Can the Second Season of ‘Emily in Paris’ Make the Balloon Museum as Famous as It Made Immersive Van Gogh?

The Netflix series previously gave a boost to the "Van Gogh, Starry Night" immersive experience.

Lily Collins as Emily and Lucas Bravo as Gabriel in episode 307 of Emily in Paris. Photo courtesy of Netflix © 2022
Lily Collins as Emily and Lucas Bravo as Gabriel in episode 307 of Emily in Paris. Photo courtesy of Netflix © 2022

After kicking off a stampede for immersive Van Gogh experiences following its first season, Netflix’s Emily in Paris, the third season of which premiered in December 2022, may do the same for yet another Instagram-friendly attraction.

The Balloon Museum can be seen in episode seven of the latest season, which is titled “How to Lose a Designer in 10 Days.” In it, Lily Collins’s Emily visits the museum as part of a date with Lucas Bravo’s character, Gabriel. 

A pop-up exhibition that was in Paris at the time of filming, the Balloon Museum has since traveled to Milan, where it will run at Superstudio until February 12. During the museum’s time at Paris’s La Grand Hall de la Villette, it welcomed over 800,000 visitors from April to September 2022. Before this, it was installed in Rome from December 2021 to May 2022. 

This second success [in Paris] kick-started the development across the Atlantic, generating global interest,” Roberto Fantauzzi, CEO of Lux Eventi, which initiated the exhibition, told Artnet News.

Self-described as “the first incubator of artworks and installations completely created by inflatable and balloon art,” the Balloon Museum features immersive environments outfitted with works created by an international line-up of artists using inflatables of various colors and sizes. Visitors can find numerous furnishings made of balloons, such as a lamp, a cactus, a couch, and a coffee table, plus a recreation of Edvard Munch’s The Scream (1893).

Artists whose work is on display include ENESS, Cyril Lancelin, Penique Productions, Plastique Fantastique, Quiet Ensemble, Karina Smigla-Bobinski, Max Streicher, Geraldo Zamproni, Motorefisico, and Rub Kandy.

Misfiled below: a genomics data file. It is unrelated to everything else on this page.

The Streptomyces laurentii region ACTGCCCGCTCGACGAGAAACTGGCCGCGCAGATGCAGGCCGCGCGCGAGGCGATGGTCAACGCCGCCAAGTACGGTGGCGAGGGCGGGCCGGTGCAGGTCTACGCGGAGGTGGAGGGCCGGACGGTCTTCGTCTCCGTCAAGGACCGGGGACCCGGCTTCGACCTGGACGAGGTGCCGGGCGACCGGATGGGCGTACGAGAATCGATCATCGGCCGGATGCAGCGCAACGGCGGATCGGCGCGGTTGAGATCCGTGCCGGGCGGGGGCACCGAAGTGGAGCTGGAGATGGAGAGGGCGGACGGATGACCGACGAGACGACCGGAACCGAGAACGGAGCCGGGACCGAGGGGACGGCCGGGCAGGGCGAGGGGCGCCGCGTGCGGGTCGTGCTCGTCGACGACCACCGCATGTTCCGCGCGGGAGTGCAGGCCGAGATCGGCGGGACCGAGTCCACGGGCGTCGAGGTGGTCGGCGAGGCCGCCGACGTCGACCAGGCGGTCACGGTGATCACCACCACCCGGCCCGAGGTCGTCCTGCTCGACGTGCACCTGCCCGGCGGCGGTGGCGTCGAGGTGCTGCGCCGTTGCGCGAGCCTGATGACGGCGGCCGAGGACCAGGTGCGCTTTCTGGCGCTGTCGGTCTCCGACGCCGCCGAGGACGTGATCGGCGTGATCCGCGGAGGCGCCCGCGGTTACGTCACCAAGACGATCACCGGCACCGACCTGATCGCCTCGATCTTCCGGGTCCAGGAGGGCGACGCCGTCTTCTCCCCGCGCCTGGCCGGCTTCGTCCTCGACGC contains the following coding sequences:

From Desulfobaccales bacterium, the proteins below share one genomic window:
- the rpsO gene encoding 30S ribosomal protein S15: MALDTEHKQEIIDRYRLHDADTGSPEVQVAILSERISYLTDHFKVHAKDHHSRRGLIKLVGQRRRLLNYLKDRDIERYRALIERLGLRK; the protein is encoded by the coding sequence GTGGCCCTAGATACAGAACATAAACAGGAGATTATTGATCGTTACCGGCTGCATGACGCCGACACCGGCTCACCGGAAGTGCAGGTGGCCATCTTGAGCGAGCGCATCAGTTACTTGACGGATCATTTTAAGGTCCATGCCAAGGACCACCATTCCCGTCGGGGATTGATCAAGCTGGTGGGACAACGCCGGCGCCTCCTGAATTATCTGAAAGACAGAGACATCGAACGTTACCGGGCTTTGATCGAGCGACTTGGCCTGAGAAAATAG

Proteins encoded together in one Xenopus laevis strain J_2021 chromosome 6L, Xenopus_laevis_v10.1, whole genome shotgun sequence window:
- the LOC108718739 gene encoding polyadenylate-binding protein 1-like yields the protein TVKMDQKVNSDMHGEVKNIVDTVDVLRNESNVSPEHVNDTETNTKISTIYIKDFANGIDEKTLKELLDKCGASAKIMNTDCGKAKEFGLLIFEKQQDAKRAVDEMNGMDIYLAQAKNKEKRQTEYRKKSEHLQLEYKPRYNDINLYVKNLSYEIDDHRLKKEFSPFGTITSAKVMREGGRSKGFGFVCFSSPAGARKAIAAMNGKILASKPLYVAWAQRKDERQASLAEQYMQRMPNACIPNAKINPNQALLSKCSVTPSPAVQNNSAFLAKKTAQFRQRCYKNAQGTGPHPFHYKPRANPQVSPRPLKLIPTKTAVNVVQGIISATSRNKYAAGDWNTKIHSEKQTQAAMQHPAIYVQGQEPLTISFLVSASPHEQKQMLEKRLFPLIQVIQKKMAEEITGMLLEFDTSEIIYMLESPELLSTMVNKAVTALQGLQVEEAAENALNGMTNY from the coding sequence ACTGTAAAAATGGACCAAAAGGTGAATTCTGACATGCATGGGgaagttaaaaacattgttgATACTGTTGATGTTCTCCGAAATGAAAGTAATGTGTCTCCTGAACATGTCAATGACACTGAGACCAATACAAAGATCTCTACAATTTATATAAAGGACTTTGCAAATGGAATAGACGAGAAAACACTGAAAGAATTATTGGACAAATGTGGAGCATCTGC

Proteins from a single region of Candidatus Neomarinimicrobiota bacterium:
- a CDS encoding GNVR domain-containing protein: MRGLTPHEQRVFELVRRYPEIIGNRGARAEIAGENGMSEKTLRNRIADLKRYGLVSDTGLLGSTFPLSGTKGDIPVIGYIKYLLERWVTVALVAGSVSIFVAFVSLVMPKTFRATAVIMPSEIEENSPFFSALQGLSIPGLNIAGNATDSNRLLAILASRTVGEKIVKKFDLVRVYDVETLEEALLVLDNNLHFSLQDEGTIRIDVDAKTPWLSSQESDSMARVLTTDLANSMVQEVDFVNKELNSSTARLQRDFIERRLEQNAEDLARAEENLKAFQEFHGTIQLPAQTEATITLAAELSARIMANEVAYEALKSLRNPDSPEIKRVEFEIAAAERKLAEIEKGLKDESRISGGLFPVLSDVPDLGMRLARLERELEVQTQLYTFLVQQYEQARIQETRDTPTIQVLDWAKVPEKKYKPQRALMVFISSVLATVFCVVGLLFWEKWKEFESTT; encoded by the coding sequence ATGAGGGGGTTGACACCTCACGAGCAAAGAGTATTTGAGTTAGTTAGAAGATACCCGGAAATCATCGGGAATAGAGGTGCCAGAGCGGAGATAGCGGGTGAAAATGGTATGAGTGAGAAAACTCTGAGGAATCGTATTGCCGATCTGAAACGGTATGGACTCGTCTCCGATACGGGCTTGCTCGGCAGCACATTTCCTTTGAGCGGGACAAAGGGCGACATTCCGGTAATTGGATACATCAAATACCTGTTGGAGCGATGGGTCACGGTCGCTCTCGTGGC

According to Fantauzzi, Lux Eventi wanted to “create something unique that would involve the general public in an original way of enjoying art, experiencing it in an interactive way, with a dose of lightness and entertainment.”

One standout feature of the Balloon Museum’s current exhibition in Milan is the Hyper Cosmo pool, which makes an appearance in Emily in Paris. (And, according to the FAQ section on the museum’s website, the ball pit is cleaned “frequently” in an antibacterial shower.)

Lucas Bravo as Gabriel and Lily Collins as Emily in episode 307 of Emily in Paris. Photo: Marie Etchegoyen / Netflix © 2022

Lucas Bravo as Gabriel and Lily Collins as Emily at the Balloon Museum in Emily in Paris. Photo: Marie Etchegoyen / Netflix © 2022

Anne Seibel, production designer on Emily in Paris, told Artnet News that this particular attraction was chosen because “we like to show [the] latest events in Paris in [Emily in Paris].”

Fantauzzi added that the decor was not altered in any way for the museum’s appearance in the series. The patrons seen in the background of Emily in Paris were actually extras, as these scenes were filmed at night, when the museum was closed to the public.

This is not the first time an international art exhibition has been featured in Emily in Paris. When Atelier des Lumières’s Van Gogh, Starry Night made an appearance in season one of the show, the popularity of countless other immersive Van Gogh experiences subsequently soared.

The Balloon Museum’s Instagram posts on its starring role in Emily in Paris have been liked more times than any others on its feed. “PLEASE COME TO BRAZIL,” urged a user in the comments section on one post, while another chimed in, “I just watched the part on netflix and had to research it right away.”

Tickets for the Balloon Museum start at €10 and can be purchased here

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